Some of you may be familiar with a particular feeling. The feeling when you're a beginner who has spent a fair amount of time building something, be it machinery or electronics or software, and you make a final tweak and it just works. And suddenly you see something tangible, not code or circuitry or gears or anything of the like, but something you can feel and truly play with. In that moment you feel like Dr. Frankenstein, having bent what you feel is a great power to your will and now, after long efforts, you are watching it do exactly as you have instructed. This was a feeling I got the first time I completed a coding exercise as a beginner in an Intro to Comp. Sci. class, and I felt it again now, as the first portion of the first major software project that I have ever built from scratch successfully launched and worked exactly as expected. And so I reach the end of the first stage of my journey toward a working game engine.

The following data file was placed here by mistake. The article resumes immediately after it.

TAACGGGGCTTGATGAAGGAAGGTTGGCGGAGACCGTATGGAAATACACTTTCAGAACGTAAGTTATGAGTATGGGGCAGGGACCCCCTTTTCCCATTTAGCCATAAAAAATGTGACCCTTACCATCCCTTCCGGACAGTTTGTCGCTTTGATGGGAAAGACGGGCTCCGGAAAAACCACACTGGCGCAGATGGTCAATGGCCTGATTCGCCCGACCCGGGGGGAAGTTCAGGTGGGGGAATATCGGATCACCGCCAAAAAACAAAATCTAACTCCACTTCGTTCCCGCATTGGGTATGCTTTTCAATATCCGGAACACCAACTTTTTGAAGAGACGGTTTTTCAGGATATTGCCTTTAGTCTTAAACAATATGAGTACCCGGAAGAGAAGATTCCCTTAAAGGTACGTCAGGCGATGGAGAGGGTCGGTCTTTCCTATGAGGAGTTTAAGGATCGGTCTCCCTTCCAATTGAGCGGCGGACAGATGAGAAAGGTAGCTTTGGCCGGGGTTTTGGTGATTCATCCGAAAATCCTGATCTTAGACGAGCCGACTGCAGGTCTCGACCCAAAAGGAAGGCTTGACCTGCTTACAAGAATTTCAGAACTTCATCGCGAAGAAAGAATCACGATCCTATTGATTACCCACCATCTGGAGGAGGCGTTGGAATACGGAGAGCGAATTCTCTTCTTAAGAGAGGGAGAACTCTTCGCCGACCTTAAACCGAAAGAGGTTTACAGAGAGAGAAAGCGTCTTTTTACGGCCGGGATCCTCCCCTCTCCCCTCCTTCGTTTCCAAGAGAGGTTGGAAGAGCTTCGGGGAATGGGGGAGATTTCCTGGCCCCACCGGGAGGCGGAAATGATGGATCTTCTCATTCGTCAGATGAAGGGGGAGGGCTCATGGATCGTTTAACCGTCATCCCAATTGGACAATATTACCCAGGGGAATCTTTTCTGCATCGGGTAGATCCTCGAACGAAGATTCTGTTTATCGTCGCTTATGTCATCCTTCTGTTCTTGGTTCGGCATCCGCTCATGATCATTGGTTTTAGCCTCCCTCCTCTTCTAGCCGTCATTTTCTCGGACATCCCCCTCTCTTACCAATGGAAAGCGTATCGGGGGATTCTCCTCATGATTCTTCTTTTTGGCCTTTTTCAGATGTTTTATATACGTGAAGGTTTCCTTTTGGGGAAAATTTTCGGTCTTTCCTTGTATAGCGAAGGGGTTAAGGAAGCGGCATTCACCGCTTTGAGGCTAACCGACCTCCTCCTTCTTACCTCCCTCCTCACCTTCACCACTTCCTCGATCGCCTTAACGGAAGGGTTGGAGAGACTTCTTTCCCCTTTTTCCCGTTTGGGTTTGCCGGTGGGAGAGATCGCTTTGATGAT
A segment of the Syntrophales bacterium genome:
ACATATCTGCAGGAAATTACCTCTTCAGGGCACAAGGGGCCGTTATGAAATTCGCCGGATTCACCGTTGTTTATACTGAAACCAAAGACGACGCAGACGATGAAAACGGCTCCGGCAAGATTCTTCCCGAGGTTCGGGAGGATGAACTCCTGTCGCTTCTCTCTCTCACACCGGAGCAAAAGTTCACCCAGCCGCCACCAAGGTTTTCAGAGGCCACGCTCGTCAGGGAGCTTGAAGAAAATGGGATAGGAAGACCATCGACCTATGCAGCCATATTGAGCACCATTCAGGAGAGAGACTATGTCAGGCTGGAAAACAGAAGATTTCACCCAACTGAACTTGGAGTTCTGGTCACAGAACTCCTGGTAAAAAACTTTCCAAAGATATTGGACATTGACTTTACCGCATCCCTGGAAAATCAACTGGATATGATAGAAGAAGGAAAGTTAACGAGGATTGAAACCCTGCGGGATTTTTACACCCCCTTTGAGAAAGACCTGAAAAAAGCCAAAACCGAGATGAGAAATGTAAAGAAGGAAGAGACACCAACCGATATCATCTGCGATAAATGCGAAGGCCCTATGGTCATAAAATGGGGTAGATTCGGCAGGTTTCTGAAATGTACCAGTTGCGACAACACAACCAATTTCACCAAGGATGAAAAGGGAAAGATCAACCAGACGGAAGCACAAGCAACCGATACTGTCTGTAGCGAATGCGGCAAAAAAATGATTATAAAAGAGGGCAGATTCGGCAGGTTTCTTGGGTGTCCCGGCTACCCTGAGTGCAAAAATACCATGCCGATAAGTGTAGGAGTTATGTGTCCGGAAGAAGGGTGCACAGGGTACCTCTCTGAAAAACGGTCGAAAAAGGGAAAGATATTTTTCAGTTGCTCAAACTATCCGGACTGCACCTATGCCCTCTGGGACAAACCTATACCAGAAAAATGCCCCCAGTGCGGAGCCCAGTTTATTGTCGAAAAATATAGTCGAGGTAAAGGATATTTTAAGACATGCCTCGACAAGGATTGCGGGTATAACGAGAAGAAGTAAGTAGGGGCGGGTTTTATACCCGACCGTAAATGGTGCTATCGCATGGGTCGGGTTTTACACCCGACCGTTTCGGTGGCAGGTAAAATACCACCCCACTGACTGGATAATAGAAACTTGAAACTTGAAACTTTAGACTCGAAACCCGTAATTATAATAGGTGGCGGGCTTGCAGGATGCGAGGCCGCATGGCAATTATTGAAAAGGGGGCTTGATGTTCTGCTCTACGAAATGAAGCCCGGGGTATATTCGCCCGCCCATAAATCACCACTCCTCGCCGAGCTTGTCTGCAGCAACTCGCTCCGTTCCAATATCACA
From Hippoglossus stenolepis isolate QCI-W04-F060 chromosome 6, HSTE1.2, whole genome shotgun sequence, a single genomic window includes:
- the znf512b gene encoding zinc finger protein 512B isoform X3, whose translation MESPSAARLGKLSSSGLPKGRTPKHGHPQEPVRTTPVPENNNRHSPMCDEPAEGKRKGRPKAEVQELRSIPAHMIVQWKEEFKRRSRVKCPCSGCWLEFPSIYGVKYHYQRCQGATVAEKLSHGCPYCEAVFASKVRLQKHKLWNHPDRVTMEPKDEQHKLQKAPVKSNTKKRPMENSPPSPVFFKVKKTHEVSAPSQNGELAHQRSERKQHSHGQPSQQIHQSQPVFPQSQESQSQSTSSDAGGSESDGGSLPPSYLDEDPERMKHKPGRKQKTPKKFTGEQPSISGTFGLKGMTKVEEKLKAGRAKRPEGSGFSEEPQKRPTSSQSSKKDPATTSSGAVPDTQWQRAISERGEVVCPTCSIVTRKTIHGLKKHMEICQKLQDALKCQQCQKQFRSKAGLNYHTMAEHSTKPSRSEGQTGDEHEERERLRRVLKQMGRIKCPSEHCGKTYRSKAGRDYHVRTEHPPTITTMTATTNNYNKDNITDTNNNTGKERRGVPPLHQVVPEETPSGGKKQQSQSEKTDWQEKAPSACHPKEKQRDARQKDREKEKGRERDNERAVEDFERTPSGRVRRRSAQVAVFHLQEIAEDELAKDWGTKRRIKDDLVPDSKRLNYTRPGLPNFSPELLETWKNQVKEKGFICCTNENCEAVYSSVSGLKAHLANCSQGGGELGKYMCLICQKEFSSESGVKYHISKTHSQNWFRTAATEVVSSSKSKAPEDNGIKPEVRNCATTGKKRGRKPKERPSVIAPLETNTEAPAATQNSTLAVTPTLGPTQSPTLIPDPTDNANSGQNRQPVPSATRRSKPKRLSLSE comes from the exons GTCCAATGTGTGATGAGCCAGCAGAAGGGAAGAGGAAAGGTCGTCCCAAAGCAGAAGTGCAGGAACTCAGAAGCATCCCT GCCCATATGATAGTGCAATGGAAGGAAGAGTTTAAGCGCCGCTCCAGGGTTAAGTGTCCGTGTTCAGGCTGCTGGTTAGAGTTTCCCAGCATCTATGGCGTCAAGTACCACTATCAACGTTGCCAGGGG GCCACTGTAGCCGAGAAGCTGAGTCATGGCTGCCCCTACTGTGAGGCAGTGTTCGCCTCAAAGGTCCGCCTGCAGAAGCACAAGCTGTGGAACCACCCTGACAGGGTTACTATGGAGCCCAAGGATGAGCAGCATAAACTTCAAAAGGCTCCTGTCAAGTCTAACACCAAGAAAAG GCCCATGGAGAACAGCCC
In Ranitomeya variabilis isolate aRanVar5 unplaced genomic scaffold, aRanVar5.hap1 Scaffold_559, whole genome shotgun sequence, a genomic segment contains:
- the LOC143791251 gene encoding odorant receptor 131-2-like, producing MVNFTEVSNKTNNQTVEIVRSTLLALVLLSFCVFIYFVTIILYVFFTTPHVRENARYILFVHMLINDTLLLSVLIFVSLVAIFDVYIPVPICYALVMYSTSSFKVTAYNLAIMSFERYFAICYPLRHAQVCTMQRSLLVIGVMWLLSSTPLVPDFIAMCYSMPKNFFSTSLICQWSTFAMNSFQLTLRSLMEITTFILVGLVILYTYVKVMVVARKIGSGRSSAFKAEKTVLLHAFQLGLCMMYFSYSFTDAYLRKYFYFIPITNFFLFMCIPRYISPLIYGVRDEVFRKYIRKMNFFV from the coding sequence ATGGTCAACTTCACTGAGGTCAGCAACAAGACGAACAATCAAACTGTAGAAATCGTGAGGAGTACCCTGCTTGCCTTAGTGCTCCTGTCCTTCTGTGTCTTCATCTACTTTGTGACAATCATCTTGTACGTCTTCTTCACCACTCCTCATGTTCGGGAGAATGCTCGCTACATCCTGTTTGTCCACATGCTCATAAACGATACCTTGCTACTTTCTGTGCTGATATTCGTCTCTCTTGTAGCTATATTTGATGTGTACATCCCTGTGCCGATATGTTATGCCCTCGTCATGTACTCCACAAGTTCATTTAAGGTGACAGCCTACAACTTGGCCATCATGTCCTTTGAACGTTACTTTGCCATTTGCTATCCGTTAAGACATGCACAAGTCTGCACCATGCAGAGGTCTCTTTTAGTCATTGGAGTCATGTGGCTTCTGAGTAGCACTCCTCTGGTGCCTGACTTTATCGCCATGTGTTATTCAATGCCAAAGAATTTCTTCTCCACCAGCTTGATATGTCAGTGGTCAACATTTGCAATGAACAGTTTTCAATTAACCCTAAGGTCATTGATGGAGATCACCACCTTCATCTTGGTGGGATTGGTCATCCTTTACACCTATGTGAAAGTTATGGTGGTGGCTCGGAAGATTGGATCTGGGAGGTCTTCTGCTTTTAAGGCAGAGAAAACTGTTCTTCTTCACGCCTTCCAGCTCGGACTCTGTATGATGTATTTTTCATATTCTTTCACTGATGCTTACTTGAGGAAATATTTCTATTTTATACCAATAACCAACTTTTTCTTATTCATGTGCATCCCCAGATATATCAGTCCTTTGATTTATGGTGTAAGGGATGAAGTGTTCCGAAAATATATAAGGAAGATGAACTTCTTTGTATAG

If you recall, when I last posted I had written all the code for renderer initialization that Zerbst and Duvel had to offer, but had still encountered several bugs in my conversion between ANSI and Unicode character sets. As is probably clear, the bugs have all been fixed, and the test program used to demonstrate a working renderer instance is now running smoothly and precisely as expected!
And so, now I am back on track and can freely move on to the next stage of the engine: building a helper library for 3D mathematics computations. Here's where my background in physics will come in handy!
Progress So Far: Fixed bugs in renderer instantiation code, and can now successfully run the renderer demo program.